Methanogen Population of an Oil Production Skimmer Pit and the Effects of Environmental Factors and Substrate Availability on Methanogenesis and Corrosion Rates
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Assessment of microbial communities from an oil production skimmer pit using 16S rRNA gene sequencing technique revealed massive dominance of methanogenic archaea in both the skimmer pit water and sediment samples. The dominant genera of methanogens involved are mostly the acetotrophic Methanosaeta (36–83 %), and the hydrogenotrophic Methanococcus (49 %) indicating that methanogenesis is the dominant terminal metabolic process in the skimmer pit. Further studies showed that the methanogens had their optimal activity at pH 6–6.5, salinity of 100 mM, and temperature of 35–45 °C. When appropriate substrates are available and utilized by methanogens, methane production correlates with general corrosion rates (r = +0.927; p < 0.01), and under different conditions of pH, salinity and temperature, methane production showed significantly strong positive correlations (r = +0.824, +0.827, and +0.805; p < 0.01, respectively) with general corrosion rates. To the best of our knowledge, this research work was the first to assess microbial community composition of an oil production skimmer pit at Escravos facility in Nigeria.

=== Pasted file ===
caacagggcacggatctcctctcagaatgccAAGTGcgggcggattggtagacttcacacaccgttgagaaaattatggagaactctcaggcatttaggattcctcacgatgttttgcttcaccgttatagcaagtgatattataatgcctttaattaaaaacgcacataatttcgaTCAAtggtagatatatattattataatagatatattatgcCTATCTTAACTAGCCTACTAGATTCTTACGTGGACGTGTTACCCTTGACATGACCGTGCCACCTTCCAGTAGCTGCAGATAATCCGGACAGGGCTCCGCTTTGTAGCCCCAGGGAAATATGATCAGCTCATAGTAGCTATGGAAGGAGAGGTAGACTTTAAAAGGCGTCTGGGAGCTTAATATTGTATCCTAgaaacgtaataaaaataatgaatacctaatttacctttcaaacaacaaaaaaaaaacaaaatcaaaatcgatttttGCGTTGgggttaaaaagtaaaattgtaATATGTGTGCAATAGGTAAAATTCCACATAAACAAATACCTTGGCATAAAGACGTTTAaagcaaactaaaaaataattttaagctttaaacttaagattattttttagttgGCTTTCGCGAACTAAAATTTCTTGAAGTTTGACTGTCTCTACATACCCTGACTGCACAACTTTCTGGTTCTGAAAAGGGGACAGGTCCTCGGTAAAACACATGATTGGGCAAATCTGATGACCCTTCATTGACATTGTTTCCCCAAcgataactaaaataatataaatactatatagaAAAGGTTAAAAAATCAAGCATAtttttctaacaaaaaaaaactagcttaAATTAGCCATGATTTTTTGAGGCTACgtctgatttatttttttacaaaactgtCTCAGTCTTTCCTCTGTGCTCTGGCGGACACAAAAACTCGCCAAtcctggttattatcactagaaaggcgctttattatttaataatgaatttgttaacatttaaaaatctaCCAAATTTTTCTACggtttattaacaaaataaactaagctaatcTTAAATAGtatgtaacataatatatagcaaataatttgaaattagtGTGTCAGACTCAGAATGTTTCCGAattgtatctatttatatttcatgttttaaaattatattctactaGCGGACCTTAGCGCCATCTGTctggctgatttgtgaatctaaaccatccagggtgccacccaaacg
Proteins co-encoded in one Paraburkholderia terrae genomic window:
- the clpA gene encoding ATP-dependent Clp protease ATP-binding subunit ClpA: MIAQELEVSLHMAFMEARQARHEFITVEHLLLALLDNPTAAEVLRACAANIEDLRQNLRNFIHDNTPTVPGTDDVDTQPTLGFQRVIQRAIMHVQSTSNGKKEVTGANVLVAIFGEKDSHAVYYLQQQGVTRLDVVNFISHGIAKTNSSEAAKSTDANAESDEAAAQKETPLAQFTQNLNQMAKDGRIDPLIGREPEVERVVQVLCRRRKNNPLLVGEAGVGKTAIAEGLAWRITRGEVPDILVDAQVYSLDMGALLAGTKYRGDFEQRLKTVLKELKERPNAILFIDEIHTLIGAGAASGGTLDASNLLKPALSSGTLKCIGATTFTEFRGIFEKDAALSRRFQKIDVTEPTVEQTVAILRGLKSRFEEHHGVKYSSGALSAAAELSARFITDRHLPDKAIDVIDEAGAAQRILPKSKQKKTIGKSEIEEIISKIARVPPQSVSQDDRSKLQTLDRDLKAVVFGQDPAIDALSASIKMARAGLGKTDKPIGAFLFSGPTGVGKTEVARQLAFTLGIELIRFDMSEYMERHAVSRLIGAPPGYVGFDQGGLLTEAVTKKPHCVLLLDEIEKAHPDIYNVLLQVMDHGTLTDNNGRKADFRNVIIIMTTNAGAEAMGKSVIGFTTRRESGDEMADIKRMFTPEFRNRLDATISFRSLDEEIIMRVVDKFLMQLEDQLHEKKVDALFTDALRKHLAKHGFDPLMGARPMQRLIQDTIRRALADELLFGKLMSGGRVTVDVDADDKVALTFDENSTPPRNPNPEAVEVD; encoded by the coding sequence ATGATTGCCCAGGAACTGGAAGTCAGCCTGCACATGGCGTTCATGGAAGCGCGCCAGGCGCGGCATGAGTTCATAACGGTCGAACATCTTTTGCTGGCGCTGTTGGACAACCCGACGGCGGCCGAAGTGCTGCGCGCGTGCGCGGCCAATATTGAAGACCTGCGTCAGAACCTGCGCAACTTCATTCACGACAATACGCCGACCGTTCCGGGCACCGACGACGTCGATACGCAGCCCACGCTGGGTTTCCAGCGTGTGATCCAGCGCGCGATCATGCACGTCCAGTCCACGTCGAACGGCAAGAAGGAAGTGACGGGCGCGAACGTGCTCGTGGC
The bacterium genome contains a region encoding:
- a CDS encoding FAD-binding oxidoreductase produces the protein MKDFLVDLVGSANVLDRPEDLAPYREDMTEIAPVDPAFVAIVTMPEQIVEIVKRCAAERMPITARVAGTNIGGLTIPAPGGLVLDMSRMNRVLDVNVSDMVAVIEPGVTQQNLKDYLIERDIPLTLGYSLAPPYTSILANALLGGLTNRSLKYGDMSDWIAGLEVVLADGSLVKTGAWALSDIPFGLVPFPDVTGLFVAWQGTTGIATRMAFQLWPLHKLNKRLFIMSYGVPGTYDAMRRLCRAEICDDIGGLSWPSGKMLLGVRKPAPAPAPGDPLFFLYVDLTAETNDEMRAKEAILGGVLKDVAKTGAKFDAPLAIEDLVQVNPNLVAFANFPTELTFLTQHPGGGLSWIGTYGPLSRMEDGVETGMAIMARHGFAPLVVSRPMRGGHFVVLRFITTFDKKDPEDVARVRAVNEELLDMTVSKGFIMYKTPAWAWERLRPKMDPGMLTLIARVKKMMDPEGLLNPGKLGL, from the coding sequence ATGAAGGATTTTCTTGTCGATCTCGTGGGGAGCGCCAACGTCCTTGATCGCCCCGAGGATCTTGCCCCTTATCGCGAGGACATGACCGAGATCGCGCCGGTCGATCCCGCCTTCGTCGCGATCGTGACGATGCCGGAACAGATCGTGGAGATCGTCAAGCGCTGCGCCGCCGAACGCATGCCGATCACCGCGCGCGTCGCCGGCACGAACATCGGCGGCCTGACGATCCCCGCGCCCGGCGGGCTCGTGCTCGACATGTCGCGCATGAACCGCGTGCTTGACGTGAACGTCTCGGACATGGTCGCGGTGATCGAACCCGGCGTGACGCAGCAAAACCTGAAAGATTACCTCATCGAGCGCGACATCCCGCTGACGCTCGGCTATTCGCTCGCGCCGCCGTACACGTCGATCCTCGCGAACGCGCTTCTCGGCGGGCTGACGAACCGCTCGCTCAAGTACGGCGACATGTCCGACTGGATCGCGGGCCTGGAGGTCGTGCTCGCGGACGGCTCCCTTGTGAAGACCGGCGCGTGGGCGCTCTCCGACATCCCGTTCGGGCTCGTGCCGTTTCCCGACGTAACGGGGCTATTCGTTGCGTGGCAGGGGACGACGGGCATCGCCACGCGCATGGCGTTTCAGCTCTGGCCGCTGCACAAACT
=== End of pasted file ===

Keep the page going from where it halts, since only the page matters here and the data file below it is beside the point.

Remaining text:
KeywordsSkimmer pit Acetotrophic methanosaeta Hydrogenotrophic methanococcus Methanogenesis Environmental conditions
This work was supported by grants from the Nigerian Petroleum Technology Development Fund (PTDF). We acknowledge the earlier DNA analysis and pyrosequencing carried out with grants from Gerrit Voordouw, University of Calgary, Alberta Canada.
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